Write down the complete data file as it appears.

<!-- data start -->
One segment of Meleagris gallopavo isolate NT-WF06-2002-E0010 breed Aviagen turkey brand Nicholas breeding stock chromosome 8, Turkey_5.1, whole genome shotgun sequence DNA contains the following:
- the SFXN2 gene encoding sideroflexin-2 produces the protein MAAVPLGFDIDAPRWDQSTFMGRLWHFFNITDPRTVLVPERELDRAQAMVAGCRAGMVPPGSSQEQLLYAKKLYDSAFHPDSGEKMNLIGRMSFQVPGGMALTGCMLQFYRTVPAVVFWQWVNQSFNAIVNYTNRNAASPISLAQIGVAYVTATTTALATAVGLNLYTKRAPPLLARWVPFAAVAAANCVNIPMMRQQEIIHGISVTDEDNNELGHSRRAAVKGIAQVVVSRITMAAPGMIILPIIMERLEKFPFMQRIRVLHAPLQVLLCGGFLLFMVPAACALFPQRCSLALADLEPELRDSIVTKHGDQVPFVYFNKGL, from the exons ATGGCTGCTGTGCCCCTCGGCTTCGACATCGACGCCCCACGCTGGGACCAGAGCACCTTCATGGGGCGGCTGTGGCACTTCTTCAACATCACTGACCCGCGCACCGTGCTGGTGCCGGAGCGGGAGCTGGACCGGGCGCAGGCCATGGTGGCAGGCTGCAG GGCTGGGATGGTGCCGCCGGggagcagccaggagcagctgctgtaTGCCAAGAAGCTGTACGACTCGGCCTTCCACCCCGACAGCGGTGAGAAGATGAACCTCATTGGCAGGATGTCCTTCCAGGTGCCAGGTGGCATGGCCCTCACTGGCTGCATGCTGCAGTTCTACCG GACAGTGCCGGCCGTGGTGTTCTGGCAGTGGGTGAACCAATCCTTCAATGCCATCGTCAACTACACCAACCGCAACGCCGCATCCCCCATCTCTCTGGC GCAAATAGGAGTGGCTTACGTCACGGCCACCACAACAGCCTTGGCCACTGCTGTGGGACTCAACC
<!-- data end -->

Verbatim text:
One segment of Meleagris gallopavo isolate NT-WF06-2002-E0010 breed Aviagen turkey brand Nicholas breeding stock chromosome 8, Turkey_5.1, whole genome shotgun sequence DNA contains the following:
- the SFXN2 gene encoding sideroflexin-2 produces the protein MAAVPLGFDIDAPRWDQSTFMGRLWHFFNITDPRTVLVPERELDRAQAMVAGCRAGMVPPGSSQEQLLYAKKLYDSAFHPDSGEKMNLIGRMSFQVPGGMALTGCMLQFYRTVPAVVFWQWVNQSFNAIVNYTNRNAASPISLAQIGVAYVTATTTALATAVGLNLYTKRAPPLLARWVPFAAVAAANCVNIPMMRQQEIIHGISVTDEDNNELGHSRRAAVKGIAQVVVSRITMAAPGMIILPIIMERLEKFPFMQRIRVLHAPLQVLLCGGFLLFMVPAACALFPQRCSLALADLEPELRDSIVTKHGDQVPFVYFNKGL, from the exons ATGGCTGCTGTGCCCCTCGGCTTCGACATCGACGCCCCACGCTGGGACCAGAGCACCTTCATGGGGCGGCTGTGGCACTTCTTCAACATCACTGACCCGCGCACCGTGCTGGTGCCGGAGCGGGAGCTGGACCGGGCGCAGGCCATGGTGGCAGGCTGCAG GGCTGGGATGGTGCCGCCGGggagcagccaggagcagctgctgtaTGCCAAGAAGCTGTACGACTCGGCCTTCCACCCCGACAGCGGTGAGAAGATGAACCTCATTGGCAGGATGTCCTTCCAGGTGCCAGGTGGCATGGCCCTCACTGGCTGCATGCTGCAGTTCTACCG GACAGTGCCGGCCGTGGTGTTCTGGCAGTGGGTGAACCAATCCTTCAATGCCATCGTCAACTACACCAACCGCAACGCCGCATCCCCCATCTCTCTGGC GCAAATAGGAGTGGCTTACGTCACGGCCACCACAACAGCCTTGGCCACTGCTGTGGGACTCAACC